About John Alkire Powell
"After coming to Oregon in 1851, before the days of church houses, he preached in groves, barns, school- houses and residences all over Western Oregon. In 1852 he became the first missionary of the Christian Church in Oregon, and traveled horseback the length of the state, establishing churches, and sowing the seed for future religious work. His well-tilled farm and auxiliary enterprises supported him and his family. He never asked for money for his ministerial services, and seldom received any. His heart was with his fellow men, and, eager to lay the foundation of an enduring and stable government, he upheld the golden rule and high ideals of life and admonished people to fear God and keep his commandments. "His favorite time for study was the late evening hours when others were asleep. Josephus' History of the Jews and Rollin's Ancient History were in his large library. "John had a powerful physique; he was six feet in height and weighed two hundred and twenty-five pounds. A man of indomitable will, he knew no task (to be) unsurmountable. He was a man of force and influence, highly esteemed by all who knew him.
"His commanding appearance, his strong, clear voice and his logic and magnetism easily enabled him to hold the undivided attention of his audiences for an hour, and often much longer. His ministerial work, with its hundreds of conversions, was reported from time to time in the Christian Standard, then published by J. M. Mathews.
"He was of a serious nature and seldom indulged in jest. In contrast to the fiery exhortations of his brother, Alfred, his public discourses were quiet and dignified in style; his manner of speaking was deliberate. His sermons did not call for great demonstrations, but were designed to give men food for serious thought concerning the great issues of life.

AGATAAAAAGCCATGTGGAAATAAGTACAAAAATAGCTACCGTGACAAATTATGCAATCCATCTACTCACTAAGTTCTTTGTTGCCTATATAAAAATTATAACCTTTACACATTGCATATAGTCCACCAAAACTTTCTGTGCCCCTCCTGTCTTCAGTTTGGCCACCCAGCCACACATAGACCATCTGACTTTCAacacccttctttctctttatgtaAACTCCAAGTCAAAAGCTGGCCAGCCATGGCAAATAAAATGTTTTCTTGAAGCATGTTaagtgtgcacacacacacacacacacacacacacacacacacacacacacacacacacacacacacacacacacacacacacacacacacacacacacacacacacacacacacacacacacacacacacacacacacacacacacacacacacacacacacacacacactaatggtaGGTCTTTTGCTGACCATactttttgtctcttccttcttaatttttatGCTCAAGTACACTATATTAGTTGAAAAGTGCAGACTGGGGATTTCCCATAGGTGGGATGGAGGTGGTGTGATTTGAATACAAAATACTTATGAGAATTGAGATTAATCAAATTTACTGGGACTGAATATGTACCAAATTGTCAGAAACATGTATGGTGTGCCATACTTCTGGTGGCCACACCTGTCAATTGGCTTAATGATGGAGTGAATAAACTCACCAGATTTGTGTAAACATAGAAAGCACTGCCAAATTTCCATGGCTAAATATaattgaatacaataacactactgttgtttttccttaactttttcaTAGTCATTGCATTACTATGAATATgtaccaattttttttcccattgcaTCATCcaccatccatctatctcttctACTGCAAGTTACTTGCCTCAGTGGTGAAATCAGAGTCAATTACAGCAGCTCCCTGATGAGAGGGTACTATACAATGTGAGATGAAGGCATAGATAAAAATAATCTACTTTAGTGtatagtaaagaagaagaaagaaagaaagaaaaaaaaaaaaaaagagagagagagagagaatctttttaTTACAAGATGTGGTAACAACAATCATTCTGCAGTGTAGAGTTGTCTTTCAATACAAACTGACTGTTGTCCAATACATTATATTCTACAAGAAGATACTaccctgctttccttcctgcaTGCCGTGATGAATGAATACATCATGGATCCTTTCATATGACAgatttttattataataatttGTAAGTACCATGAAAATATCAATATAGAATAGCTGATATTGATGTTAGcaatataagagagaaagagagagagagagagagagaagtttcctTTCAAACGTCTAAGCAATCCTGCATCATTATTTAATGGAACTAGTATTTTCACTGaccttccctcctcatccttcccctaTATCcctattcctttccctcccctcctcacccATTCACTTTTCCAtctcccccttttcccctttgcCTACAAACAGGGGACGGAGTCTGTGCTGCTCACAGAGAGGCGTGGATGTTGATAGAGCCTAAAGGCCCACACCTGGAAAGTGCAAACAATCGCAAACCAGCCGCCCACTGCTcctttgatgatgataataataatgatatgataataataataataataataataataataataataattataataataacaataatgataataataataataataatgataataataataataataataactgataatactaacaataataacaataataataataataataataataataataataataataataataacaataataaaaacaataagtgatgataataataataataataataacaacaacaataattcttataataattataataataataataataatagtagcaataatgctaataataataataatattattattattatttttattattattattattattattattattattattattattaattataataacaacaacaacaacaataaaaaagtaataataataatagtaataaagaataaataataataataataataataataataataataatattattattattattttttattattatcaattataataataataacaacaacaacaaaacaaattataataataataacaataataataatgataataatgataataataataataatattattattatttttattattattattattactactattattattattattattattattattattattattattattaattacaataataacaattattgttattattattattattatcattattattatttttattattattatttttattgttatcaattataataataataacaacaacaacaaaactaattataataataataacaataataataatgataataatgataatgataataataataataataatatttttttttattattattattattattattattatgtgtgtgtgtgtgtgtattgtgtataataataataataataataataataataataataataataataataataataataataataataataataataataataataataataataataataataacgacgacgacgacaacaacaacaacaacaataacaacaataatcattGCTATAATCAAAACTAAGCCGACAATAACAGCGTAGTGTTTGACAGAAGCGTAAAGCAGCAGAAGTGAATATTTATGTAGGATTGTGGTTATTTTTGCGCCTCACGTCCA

"Uncle John or Capt. Powell, as he was called, and his wife were known all over the valley for their hospitality and kindness to strangers as well as to friends in their commodious house.
"He was one of the early advocates of higher education and was a trustee of Christian College from its beginning until his death.
"He built a sawmill on his claim in 1854 and was the principal contributor of material in the building of a spacious church house under the spreading oaks, about half a mile south of his residence. He was pastor of this church and preached the second and fourth Sundays of each month until a few weeks of his death. (His brother, Alfred, filled the pulpit on the first and third Sundays.) The other two Lord's Days were occupied with appointments away from home, requiring his leaving on Saturday and returning Monday.
"When he grew old, he sold his farm and moved to Albany, having a house and several lots across the street from his brother Alfred's residence. Finally, broken in health and exhausted by severe illness, he bravely resigned himself, at the age of seventy-three, saying, 'The Lord's will be done.'"